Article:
Washington, DC, July 27, 2011 — The Securities and Exchange Commission staff today issued a report identifying common weaknesses seen in sales of structured securities products and describing measures by broker-dealers to better protect retail investors from fraud and abusive sales practices.
The report summarizes the results of a sweep examination of the retail structured securities products business of 11 broker-dealers, covering a cross-section of the industry. Structured securities products generally do not represent ownership of a particular asset (such as stock in a manufacturing company); instead, the products promise returns to investors based on the performance of one or more underlying assets.
Among other things, the staff observed that broker-dealers might have:
- recommended unsuitable structured securities products to retail investors;
- traded at prices disadvantageous to retail investors;
- omitted material facts about structured securities products offered to retail investors;
- engaged in questionable sales practices with customers.
Potential supervisory deficiencies were observed as well. In particular, there appears to have been a lack of training requirements for supervisors and registered representatives that market structured products to their customers. The report contains recommendations for improved surveillance of sales practices and enhanced training for sales and supervisory personnel.
“Sales of structured products to retail investors have increased over recent years and may continue to increase as they are marketed as a higher return investment alternative,” said Carlo di Florio, Director of the SEC’s Office of Compliance Inspections and Examinations. “This report could help companies strengthen their compliance programs to better address the issues we observed during our sweep and in subsequent exams.”
Mr. di Florio added, “Beyond this report, we are monitoring the way in which these products evolve, and are considering additional steps in the near future relating to structured securities products that may further bolster investor protection.”
The staff report states that larger broker-dealers should focus on issues such as:
- having adequate procedures and controls to prevent and detect possible abuses in the secondary market for structured securities products;
- disclosing material facts regarding the structured securities products being offered;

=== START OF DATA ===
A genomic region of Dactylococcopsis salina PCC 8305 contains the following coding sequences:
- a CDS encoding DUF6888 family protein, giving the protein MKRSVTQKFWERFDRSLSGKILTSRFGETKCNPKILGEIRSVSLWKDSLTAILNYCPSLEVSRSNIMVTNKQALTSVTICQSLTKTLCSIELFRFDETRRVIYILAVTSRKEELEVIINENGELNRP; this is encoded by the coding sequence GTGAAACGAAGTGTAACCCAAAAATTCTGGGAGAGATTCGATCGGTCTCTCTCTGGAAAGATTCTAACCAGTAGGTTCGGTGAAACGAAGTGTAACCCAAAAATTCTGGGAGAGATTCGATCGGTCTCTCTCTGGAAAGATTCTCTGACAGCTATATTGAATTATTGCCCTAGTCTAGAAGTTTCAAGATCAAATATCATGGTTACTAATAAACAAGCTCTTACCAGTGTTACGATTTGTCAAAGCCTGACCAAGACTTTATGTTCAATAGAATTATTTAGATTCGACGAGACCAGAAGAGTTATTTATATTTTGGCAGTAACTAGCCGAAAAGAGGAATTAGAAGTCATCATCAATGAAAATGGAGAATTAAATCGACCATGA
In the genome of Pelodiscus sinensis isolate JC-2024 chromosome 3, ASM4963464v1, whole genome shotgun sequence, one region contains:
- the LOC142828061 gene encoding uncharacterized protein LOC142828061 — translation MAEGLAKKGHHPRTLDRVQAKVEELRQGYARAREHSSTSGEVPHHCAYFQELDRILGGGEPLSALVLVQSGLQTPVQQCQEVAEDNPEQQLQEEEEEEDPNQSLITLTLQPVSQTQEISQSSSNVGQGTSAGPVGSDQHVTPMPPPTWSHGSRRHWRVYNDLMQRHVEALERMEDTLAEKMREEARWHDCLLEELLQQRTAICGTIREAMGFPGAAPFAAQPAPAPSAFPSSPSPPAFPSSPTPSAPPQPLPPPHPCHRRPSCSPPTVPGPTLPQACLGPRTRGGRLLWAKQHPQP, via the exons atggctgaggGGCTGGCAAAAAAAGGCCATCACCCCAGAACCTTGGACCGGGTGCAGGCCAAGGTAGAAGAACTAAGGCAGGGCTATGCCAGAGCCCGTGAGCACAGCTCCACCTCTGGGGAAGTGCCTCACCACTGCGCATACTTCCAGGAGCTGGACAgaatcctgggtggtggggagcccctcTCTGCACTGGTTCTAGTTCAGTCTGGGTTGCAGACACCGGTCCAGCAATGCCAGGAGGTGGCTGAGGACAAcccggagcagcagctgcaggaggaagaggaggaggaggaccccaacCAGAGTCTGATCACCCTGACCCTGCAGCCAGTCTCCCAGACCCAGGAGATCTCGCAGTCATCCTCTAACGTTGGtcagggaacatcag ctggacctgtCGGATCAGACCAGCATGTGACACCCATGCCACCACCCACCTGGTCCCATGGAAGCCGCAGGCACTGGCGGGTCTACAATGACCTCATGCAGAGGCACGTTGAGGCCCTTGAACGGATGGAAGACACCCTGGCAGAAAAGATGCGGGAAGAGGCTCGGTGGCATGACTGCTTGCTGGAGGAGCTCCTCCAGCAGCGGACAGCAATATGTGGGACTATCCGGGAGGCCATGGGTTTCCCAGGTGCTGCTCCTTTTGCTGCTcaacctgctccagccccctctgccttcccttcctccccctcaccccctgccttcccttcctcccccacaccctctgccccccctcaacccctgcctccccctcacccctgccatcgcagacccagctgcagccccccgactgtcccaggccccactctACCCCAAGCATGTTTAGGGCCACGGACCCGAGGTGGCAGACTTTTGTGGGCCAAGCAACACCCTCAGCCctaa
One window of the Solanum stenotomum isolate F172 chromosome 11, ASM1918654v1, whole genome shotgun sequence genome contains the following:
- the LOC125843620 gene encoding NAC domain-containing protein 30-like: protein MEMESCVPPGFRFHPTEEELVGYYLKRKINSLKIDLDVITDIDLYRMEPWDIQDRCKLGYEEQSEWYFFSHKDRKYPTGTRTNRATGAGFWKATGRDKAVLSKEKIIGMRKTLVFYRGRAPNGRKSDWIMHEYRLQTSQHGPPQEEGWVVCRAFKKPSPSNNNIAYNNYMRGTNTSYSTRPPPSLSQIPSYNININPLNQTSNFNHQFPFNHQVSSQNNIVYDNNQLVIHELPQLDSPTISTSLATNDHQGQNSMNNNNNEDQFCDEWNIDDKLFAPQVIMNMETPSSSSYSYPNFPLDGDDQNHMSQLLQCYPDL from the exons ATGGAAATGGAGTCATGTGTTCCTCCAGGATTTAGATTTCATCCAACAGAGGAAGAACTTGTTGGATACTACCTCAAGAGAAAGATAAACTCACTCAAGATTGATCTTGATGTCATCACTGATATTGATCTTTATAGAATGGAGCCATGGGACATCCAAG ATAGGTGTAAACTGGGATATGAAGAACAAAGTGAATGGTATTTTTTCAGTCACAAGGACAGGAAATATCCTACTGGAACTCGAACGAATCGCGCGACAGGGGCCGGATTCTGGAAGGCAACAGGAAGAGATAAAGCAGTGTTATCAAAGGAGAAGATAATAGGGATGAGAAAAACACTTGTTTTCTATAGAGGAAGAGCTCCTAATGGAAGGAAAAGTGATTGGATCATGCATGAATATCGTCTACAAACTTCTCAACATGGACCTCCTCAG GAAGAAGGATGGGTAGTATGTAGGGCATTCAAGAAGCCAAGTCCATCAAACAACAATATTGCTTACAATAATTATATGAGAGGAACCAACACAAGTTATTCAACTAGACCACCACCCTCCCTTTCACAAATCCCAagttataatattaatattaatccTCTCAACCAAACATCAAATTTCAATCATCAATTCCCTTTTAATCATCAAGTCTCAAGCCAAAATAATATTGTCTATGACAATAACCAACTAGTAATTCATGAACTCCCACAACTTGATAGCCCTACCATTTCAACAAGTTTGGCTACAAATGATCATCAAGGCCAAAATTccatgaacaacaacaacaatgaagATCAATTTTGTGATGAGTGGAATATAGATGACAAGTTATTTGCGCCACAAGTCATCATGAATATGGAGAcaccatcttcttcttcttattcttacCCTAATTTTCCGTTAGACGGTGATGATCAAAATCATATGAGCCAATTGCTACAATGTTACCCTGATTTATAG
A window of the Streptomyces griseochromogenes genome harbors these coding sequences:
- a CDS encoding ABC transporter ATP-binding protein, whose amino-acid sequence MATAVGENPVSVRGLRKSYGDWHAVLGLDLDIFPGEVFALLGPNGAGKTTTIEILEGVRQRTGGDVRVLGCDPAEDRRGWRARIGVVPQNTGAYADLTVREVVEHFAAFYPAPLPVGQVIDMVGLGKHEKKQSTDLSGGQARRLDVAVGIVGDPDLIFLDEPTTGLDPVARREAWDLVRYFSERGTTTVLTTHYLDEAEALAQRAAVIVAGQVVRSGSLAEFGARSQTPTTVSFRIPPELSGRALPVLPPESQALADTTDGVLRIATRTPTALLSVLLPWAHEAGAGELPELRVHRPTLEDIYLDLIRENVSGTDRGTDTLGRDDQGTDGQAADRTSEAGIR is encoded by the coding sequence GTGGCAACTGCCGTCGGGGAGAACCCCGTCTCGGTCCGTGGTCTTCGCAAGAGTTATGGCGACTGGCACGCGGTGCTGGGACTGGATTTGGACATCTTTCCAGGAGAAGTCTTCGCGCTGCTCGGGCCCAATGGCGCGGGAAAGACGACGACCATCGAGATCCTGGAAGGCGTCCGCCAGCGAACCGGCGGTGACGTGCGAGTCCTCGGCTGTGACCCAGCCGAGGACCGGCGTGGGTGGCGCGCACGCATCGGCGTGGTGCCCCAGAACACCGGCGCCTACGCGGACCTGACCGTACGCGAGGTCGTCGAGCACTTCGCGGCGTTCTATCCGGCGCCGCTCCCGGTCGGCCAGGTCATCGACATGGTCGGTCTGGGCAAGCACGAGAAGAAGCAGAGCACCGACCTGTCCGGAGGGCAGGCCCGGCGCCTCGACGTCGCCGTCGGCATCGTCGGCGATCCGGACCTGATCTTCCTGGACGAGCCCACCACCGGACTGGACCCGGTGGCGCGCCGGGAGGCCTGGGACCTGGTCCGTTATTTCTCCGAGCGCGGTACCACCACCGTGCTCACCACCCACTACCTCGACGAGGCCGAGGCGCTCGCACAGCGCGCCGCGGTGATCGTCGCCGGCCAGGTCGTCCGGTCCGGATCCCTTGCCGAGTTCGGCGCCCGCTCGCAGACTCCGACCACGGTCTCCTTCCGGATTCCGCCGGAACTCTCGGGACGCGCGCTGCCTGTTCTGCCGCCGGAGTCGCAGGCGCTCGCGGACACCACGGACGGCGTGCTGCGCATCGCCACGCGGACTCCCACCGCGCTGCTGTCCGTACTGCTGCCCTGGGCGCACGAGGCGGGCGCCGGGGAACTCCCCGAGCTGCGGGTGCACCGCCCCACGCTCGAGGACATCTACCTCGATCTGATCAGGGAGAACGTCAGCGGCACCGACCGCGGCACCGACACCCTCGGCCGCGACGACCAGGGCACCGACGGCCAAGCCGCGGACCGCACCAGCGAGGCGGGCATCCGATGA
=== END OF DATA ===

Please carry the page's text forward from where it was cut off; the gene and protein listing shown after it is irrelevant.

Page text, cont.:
- requiring registered representatives and their supervisors to complete specialized training in structured securities products before selling these products to customers;
- accurately listing structured securities products on customer statements;
- having controls to independently review their desk prices of structured securities products in the secondary market;
- having controls to adequately review the suitability of these products for customers; and
- having controls to review customer concentrations in the structured securities products it sold.
The staff report states that smaller retail broker-dealers should focus on:
- the suitability of structured securities products recommended to retail customers;
- establishing, maintaining and enforcing proper supervisory procedures relating to suitability determination for purchasers of structured securities products; and
- having adequate training for registered representatives who sell structured securities products and for their supervisors.
The examinations underlying the report, which concluded in 2009, were conducted by the following staff from the Office of Compliance Inspections and Examinations:
New York Regional Office: John M. Nee, Rosanne R. Smith, Linda Lettieri, Sonam Varghese, Lourdes Caballes, Ethan J. Allfree, Ellen N. Hersh, Jennifer Fournier, Susan Castillo, Kathleen Kuzmen, Dee-Ann DiSalvo, Christy Wolanski, Tamara R. Heller, Sarah J. Curran and Savitri Singh.
Chicago Regional Office: Thomas F. Murphy, Daniel R. Gregus, James J. Malo, Marianne E. Neidhart, Joshua M. Herbst, Stephen G. Vilim, John G. Haworth, Edward W. Holland, Ambar Freyre, David W. Kinsella, Christopher Caprio, Anna M. Mieszaniec, Thomas P. Conroy and John T. Brodersen.